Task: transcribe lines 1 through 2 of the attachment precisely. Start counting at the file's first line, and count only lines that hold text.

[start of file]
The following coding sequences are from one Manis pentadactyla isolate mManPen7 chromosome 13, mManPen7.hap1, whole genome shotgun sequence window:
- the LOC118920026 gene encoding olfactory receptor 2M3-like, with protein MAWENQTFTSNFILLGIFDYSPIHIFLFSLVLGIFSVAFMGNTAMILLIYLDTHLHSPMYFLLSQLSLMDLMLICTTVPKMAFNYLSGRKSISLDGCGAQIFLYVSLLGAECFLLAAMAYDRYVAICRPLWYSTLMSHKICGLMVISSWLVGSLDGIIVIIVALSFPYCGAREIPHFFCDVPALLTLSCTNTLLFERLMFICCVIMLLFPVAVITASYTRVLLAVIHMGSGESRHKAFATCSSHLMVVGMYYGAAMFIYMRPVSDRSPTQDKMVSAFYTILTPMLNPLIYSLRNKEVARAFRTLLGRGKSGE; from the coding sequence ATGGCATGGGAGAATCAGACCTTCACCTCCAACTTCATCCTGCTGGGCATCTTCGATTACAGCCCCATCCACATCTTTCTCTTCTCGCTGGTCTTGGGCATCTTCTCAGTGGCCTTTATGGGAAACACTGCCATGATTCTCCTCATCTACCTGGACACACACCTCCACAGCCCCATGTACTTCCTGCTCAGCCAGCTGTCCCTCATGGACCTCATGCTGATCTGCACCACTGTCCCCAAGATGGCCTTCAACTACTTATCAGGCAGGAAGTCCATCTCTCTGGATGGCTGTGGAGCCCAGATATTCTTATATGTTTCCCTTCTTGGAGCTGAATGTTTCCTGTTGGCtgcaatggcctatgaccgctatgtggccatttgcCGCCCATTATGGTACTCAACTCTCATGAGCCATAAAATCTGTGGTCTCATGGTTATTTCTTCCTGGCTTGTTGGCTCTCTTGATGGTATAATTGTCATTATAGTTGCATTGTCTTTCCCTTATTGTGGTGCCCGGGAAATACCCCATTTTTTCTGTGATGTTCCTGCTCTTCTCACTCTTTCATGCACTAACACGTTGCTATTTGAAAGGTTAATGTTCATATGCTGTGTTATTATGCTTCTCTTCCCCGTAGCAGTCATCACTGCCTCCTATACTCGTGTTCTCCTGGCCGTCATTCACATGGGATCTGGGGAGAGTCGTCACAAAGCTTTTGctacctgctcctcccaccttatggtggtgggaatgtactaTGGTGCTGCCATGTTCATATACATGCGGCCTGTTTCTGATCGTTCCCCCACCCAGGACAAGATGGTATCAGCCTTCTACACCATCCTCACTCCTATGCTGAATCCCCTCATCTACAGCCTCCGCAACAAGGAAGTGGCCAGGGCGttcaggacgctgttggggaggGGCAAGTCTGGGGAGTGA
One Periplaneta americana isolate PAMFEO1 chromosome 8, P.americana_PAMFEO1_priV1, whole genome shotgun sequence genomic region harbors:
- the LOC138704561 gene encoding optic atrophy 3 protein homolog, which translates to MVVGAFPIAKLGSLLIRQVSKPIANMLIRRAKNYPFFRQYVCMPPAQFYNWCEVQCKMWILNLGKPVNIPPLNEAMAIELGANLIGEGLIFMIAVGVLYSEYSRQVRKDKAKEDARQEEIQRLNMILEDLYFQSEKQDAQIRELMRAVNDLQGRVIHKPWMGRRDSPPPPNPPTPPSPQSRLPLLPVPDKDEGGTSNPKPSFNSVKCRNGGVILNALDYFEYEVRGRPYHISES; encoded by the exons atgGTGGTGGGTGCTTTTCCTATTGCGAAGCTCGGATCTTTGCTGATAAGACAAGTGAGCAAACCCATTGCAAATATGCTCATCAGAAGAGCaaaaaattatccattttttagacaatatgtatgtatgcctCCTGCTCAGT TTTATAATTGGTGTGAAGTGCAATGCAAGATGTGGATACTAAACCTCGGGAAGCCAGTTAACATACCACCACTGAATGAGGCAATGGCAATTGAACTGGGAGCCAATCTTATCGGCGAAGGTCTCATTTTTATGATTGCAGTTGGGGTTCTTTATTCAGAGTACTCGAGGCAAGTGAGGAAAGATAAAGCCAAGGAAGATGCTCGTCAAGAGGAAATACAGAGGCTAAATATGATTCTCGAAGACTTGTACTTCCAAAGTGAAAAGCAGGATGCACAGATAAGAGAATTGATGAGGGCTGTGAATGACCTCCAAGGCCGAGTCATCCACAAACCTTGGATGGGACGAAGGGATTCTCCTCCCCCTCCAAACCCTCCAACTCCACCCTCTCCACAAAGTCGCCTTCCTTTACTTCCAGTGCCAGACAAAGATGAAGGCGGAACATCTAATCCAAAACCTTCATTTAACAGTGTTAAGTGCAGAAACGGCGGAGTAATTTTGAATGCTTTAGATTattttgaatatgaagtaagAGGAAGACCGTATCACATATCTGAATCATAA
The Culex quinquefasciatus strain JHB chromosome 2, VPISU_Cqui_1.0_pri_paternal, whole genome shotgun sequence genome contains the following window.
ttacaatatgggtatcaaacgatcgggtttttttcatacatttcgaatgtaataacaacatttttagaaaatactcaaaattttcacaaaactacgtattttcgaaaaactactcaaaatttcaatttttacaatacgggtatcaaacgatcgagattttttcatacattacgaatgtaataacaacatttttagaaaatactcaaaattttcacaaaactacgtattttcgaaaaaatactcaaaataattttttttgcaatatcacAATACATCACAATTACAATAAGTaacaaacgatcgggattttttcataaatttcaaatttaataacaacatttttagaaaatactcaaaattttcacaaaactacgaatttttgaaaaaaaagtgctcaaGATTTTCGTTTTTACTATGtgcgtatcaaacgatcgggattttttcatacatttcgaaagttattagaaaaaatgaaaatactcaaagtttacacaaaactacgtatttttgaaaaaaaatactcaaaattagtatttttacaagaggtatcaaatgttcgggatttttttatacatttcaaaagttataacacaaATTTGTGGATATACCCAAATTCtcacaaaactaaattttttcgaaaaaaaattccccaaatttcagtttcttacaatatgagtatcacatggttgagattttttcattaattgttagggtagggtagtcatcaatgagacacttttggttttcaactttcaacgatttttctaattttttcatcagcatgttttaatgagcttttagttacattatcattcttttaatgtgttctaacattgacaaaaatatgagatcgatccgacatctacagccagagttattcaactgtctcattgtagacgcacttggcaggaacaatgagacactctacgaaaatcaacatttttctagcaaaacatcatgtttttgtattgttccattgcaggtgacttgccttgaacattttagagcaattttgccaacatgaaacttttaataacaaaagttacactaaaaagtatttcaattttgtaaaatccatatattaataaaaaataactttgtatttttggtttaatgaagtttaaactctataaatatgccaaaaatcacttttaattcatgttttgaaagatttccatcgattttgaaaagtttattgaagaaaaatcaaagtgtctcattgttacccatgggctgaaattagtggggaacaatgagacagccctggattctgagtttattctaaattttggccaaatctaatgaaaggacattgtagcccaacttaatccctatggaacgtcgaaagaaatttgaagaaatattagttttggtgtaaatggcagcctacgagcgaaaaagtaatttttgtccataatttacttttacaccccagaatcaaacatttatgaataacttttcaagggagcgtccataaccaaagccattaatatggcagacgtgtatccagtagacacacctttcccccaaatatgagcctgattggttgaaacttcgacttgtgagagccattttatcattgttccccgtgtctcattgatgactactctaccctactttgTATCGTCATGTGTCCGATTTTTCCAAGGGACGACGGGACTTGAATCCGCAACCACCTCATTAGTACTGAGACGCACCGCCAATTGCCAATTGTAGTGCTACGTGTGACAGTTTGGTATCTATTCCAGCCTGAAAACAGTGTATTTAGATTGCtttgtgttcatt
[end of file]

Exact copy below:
The following coding sequences are from one Manis pentadactyla isolate mManPen7 chromosome 13, mManPen7.hap1, whole genome shotgun sequence window:
- the LOC118920026 gene encoding olfactory receptor 2M3-like, with protein MAWENQTFTSNFILLGIFDYSPIHIFLFSLVLGIFSVAFMGNTAMILLIYLDTHLHSPMYFLLSQLSLMDLMLICTTVPKMAFNYLSGRKSISLDGCGAQIFLYVSLLGAECFLLAAMAYDRYVAICRPLWYSTLMSHKICGLMVISSWLVGSLDGIIVIIVALSFPYCGAREIPHFFCDVPALLTLSCTNTLLFERLMFICCVIMLLFPVAVITASYTRVLLAVIHMGSGESRHKAFATCSSHLMVVGMYYGAAMFIYMRPVSDRSPTQDKMVSAFYTILTPMLNPLIYSLRNKEVARAFRTLLGRGKSGE; from the coding sequence ATGGCATGGGAGAATCAGACCTTCACCTCCAACTTCATCCTGCTGGGCATCTTCGATTACAGCCCCATCCACATCTTTCTCTTCTCGCTGGTCTTGGGCATCTTCTCAGTGGCCTTTATGGGAAACACTGCCATGATTCTCCTCATCTACCTGGACACACACCTCCACAGCCCCATGTACTTCCTGCTCAGCCAGCTGTCCCTCATGGACCTCATGCTGATCTGCACCACTGTCCCCAAGATGGCCTTCAACTACTTATCAGGCAGGAAGTCCATCTCTCTGGATGGCTGTGGAGCCCAGATATTCTTATATGTTTCCCTTCTTGGAGCTGAATGTTTCCTGTTGGCtgcaatggcctatgaccgctatgtggccatttgcCGCCCATTATGGTACTCAACTCTCATGAGCCATAAAATCTGTGGTCTCATGGTTATTTCTTCCTGGCTTGTTGGCTCTCTTGATGGTATAATTGTCATTATAGTTGCATTGTCTTTCCCTTATTGTGGTGCCCGGGAAATACCCCATTTTTTCTGTGATGTTCCTGCTCTTCTCACTCTTTCATGCACTAACACGTTGCTATTTGAAAGGTTAATGTTCATATGCTGTGTTATTATGCTTCTCTTCCCCGTAGCAGTCATCACTGCCTCCTATACTCGTGTTCTCCTGGCCGTCATTCACATGGGATCTGGGGAGAGTCGTCACAAAGCTTTTGctacctgctcctcccaccttatggtggtgggaatgtactaTGGTGCTGCCATGTTCATATACATGCGGCCTGTTTCTGATCGTTCCCCCACCCAGGACAAGATGGTATCAGCCTTCTACACCATCCTCACTCCTATGCTGAATCCCCTCATCTACAGCCTCCGCAACAAGGAAGTGGCCAGGGCGttcaggacgctgttggggaggGGCAAGTCTGGGGAGTGA